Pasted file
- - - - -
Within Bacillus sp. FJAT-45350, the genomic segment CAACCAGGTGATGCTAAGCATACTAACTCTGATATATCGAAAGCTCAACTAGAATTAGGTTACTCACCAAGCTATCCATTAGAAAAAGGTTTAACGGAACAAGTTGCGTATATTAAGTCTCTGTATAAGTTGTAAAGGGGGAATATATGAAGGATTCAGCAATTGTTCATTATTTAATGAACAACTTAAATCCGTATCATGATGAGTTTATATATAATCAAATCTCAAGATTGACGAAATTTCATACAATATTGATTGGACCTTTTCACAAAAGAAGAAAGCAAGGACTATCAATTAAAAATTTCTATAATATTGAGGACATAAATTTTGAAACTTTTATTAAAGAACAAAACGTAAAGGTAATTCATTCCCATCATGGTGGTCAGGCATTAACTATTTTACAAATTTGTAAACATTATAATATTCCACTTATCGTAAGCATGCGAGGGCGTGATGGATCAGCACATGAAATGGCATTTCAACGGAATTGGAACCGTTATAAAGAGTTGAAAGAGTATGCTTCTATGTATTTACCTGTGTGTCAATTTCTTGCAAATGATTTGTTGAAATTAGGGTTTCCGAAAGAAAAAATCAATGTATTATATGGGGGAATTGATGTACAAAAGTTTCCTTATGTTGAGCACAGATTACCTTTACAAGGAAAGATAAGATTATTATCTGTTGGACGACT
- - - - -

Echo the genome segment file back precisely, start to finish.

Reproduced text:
Within Bacillus sp. FJAT-45350, the genomic segment CAACCAGGTGATGCTAAGCATACTAACTCTGATATATCGAAAGCTCAACTAGAATTAGGTTACTCACCAAGCTATCCATTAGAAAAAGGTTTAACGGAACAAGTTGCGTATATTAAGTCTCTGTATAAGTTGTAAAGGGGGAATATATGAAGGATTCAGCAATTGTTCATTATTTAATGAACAACTTAAATCCGTATCATGATGAGTTTATATATAATCAAATCTCAAGATTGACGAAATTTCATACAATATTGATTGGACCTTTTCACAAAAGAAGAAAGCAAGGACTATCAATTAAAAATTTCTATAATATTGAGGACATAAATTTTGAAACTTTTATTAAAGAACAAAACGTAAAGGTAATTCATTCCCATCATGGTGGTCAGGCATTAACTATTTTACAAATTTGTAAACATTATAATATTCCACTTATCGTAAGCATGCGAGGGCGTGATGGATCAGCACATGAAATGGCATTTCAACGGAATTGGAACCGTTATAAAGAGTTGAAAGAGTATGCTTCTATGTATTTACCTGTGTGTCAATTTCTTGCAAATGATTTGTTGAAATTAGGGTTTCCGAAAGAAAAAATCAATGTATTATATGGGGGAATTGATGTACAAAAGTTTCCTTATGTTGAGCACAGATTACCTTTACAAGGAAAGATAAGATTATTATCTGTTGGACGACT